From Emmanuel Uzor, Abakaliki
In the face of the soaring price of Abakaliki Rice, which was hitherto the saving grace for the poor, Ebonyi residents may have devised another means of survival. A bushel of Abakaliki Rice that was sold at N3,600 is now being sold at N10, 700, a situation that has left the people of the state with no other option than to seek alternative means of survival, hence the timely intervention of cassava.
Cassava, a major staple food in Nigeria and widely consumed daily by more than 100 million people in the country comes in different species; the white, purple, and yellow species, among others.
But the most common is the white one. However, the yellow type which is very scarce unlike the white contains vitamin A.
As part of efforts to re-introduce the cultivation of cassava as credible alternative to the rising price of rice and other food commodities, the member representing Ohaozara/IvoOnicha Federal Constituency known as Ohanivo, Mr Linus Okorie recently mobilized over 3,000 farmers across the federal constituency on a three-day enlightenment and empowerment campaign on the importance of Vitamin A fortified cassava and maize.
Addressing the farmers at Ishiagu, the headquarters of Ivo Local Government Area of Ebonyi State, the programme’s technical partner and Country Manager of HarvestPlus in Nigeria, Dr. Paul Ilona, told the rural farmers that though the cassava stems he brought came from Oyo State, after the programme, the cassava stems would henceforth be sourced from Ebonyi State.
“The organiser of this programme wants us to live well. Vitamin A is crucial to our living. The important thing is to eat nutritional food,” he explained.
He also disclosed the uses of the Vitamin A Cassava in making chips, biscuits, bread, flour, Foo foo, tea, among others, adding that the use of crude implements for farming would soon be over in Ebonyi State as they would be replaced with mechanical tools.
“A farmer is a businessman and should be conscious of that,” he said.
Ilona also taught them basic techniques of farming and planting the cassava for bumper harvest, such as spaces to give while planting, how to sow the stems and maintain it till maturity and encouraged them to embrace business farming since every farm crop has value-added bye products, whether in cassava, maize, rice or palm produce.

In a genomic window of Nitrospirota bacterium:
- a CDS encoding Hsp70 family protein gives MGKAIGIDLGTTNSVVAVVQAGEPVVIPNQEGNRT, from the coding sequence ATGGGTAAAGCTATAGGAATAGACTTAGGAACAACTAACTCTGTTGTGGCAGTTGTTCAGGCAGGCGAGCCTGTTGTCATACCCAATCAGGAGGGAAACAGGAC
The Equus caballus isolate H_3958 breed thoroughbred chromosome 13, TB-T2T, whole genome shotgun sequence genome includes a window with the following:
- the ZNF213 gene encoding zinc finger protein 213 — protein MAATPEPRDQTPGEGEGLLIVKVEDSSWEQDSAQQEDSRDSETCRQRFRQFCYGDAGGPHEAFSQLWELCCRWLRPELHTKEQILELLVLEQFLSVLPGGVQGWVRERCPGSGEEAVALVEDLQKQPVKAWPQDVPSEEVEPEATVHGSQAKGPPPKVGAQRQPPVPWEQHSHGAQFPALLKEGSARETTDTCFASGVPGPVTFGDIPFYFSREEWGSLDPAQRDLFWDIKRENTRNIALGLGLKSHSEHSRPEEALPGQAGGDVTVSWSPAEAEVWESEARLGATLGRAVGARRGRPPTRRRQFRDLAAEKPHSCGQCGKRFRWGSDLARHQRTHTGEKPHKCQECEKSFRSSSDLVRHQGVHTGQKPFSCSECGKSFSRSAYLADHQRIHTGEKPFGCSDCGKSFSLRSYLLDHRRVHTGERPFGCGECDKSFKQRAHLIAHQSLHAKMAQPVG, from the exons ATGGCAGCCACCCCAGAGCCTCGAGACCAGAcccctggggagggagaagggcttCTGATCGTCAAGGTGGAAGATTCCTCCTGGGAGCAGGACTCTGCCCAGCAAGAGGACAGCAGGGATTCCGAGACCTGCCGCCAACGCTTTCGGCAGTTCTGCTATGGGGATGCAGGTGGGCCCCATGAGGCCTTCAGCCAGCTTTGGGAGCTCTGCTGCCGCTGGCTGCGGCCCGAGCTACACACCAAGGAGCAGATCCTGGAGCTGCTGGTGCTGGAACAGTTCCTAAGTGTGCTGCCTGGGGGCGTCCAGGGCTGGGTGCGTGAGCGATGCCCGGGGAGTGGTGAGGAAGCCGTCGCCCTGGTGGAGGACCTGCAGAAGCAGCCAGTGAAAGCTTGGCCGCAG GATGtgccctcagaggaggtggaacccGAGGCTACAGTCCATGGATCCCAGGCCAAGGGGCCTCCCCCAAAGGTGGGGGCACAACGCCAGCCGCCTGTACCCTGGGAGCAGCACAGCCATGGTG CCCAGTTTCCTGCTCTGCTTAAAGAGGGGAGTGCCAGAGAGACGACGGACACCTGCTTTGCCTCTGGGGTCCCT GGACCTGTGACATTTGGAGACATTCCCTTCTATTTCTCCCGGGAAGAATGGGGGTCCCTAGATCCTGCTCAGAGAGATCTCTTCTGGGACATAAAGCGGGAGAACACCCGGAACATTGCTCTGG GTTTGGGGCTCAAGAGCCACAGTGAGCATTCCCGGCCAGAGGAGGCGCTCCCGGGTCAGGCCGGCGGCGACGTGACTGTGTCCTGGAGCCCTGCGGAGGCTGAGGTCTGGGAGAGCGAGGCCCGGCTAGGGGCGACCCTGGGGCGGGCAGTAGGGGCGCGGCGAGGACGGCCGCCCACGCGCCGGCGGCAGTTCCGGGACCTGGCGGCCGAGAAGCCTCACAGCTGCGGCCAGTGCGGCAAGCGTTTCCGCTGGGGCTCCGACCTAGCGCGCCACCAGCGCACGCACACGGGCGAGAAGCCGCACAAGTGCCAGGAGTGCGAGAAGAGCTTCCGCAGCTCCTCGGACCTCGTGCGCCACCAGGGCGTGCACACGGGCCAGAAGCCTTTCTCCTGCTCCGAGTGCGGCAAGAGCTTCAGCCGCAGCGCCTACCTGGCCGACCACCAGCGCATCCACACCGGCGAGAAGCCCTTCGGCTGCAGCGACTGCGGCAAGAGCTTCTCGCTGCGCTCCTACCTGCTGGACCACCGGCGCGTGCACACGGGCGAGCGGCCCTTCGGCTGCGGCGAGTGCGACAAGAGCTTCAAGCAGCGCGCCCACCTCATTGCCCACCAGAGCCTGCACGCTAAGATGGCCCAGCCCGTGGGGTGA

Earlier in his address, the initiator of the programme, Hon. Okorie, said that most Nigerians did not get enough micronutrients, such as vitamin A, zinc and iron required to lead healthy productive lives from the foods they eat, noting that micronutrient deficiencies could lower IQ, which could cause stunting and blindness in children, lower resistance to disease in both children and adults and increase risks for both mothers and infants during childbirth.
“It is estimated that about one million of the three million child deaths that occur each year as a result of under nutrition are due to hidden hunger. Biofortified crops, which have been bred to have higher amounts of micronutrients, can help provide these needed vitamins and minerals. They can be effective in reducing hidden hunger, as part of a strategy that includes dietary diversification, supplementation, and commercial fortification, among others.
“The white cassava that we have is not very nutritious and research has discovered that it is best to fortify basic crops that are consumed every day, such as cassava, maize, potato and yam. So, instead of buying Vitamin A for eyes, for growth, for healthy living, why don’t you put it in the crops and they are working with IITA, Roots Crops Research Institute, Umudike, and coordinated with HarvestPlus International. First are cassava and maize; others are coming,” he said.
In his reaction, Mr. Offor Agwu, one of the participants, said that the programme had opened their eyes to the benefits of hybrid Vitamin A fortified cassava and maize, adding that they were well educated on new techniques of farming, taking farming as serious business.
On her part, Mrs. Mary Okonkwo from Amagu-Ishiagu, said: “I learnt how to plant cassava and maize. I will do my next planting according to the way we have been taught, particularly on the method of planting the cassava stem for better growth. There is difference on how we used to plant the cassava and how we have been taught to plant it now. Before, we used to plant more than four stems of cassava on one heap but we have been told to space the stems and reduce the number per heap for better yield.
“Also, we have been taught how to use the Vitamin A cassava to make flour, chips and all that, we are grateful. I thank the organiser because this is development and a new thing for us. This is something we didn’t know but he brought experts to teach us these modern techniques in farming and doing business with farm produce,” she said.
For Orji Anyim, the exercise came at the right time when the people of the state are crying over the high price of rice and other commodities.
“I learnt many useful things like the process of transforming a farmer to a real farmer and to become rich than remaining ‘every year young’. I’ve learnt some aspects of business like the agro-based mechanism, how to transform the old farming practice into the new farming tactics that can give better living condition.
“We have good soil for the Vitamin A cassava and maize but the land tenure system in Igbo land may affect greater production of the crops, but we will manage to grow the crops,” he said.
Also, the Chairman of All Farmers Association in the state, Elder Livinus Oko, at the closing ceremony at Otika town hall, Onicha-Igboeze, said: “This is what we have been telling our brethren, that farming will make one independent, financially and otherwise.”
At the end of the three-day programme, the elated farmers nicknamed the new breed crop “Linus Cassava,” as a credible alternative to fill the gap created by the scarcity of rice in the state.